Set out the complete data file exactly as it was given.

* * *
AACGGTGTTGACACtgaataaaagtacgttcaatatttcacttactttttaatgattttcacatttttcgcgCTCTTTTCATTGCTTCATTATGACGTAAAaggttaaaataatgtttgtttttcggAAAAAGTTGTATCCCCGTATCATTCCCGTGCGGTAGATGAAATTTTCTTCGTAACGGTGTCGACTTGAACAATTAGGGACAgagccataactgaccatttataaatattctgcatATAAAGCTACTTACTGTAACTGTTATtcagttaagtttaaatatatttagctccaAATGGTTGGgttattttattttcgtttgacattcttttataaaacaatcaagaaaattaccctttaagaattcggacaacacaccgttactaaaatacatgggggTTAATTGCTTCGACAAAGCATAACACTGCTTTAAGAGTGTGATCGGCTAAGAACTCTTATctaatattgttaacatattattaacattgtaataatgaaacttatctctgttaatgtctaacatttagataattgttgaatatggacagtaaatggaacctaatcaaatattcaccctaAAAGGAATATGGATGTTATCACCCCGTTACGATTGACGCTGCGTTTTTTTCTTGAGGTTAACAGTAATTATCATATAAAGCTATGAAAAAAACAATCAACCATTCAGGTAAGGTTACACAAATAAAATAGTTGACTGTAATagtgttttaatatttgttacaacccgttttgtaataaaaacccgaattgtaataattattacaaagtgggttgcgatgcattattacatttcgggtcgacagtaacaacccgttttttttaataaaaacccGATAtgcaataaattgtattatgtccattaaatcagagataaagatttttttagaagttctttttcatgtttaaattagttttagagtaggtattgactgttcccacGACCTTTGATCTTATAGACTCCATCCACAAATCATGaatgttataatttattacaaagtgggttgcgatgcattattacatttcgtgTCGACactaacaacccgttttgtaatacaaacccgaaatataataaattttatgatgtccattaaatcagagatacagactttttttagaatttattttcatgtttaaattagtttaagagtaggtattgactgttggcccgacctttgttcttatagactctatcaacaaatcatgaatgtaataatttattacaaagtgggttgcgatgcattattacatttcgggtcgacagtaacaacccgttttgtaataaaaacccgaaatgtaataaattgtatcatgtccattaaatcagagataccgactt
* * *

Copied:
AACGGTGTTGACACtgaataaaagtacgttcaatatttcacttactttttaatgattttcacatttttcgcgCTCTTTTCATTGCTTCATTATGACGTAAAaggttaaaataatgtttgtttttcggAAAAAGTTGTATCCCCGTATCATTCCCGTGCGGTAGATGAAATTTTCTTCGTAACGGTGTCGACTTGAACAATTAGGGACAgagccataactgaccatttataaatattctgcatATAAAGCTACTTACTGTAACTGTTATtcagttaagtttaaatatatttagctccaAATGGTTGGgttattttattttcgtttgacattcttttataaaacaatcaagaaaattaccctttaagaattcggacaacacaccgttactaaaatacatgggggTTAATTGCTTCGACAAAGCATAACACTGCTTTAAGAGTGTGATCGGCTAAGAACTCTTATctaatattgttaacatattattaacattgtaataatgaaacttatctctgttaatgtctaacatttagataattgttgaatatggacagtaaatggaacctaatcaaatattcaccctaAAAGGAATATGGATGTTATCACCCCGTTACGATTGACGCTGCGTTTTTTTCTTGAGGTTAACAGTAATTATCATATAAAGCTATGAAAAAAACAATCAACCATTCAGGTAAGGTTACACAAATAAAATAGTTGACTGTAATagtgttttaatatttgttacaacccgttttgtaataaaaacccgaattgtaataattattacaaagtgggttgcgatgcattattacatttcgggtcgacagtaacaacccgttttttttaataaaaacccGATAtgcaataaattgtattatgtccattaaatcagagataaagatttttttagaagttctttttcatgtttaaattagttttagagtaggtattgactgttcccacGACCTTTGATCTTATAGACTCCATCCACAAATCATGaatgttataatttattacaaagtgggttgcgatgcattattacatttcgtgTCGACactaacaacccgttttgtaatacaaacccgaaatataataaattttatgatgtccattaaatcagagatacagactttttttagaatttattttcatgtttaaattagtttaagagtaggtattgactgttggcccgacctttgttcttatagactctatcaacaaatcatgaatgtaataatttattacaaagtgggttgcgatgcattattacatttcgggtcgacagtaacaacccgttttgtaataaaaacccgaaatgtaataaattgtatcatgtccattaaatcagagataccgactt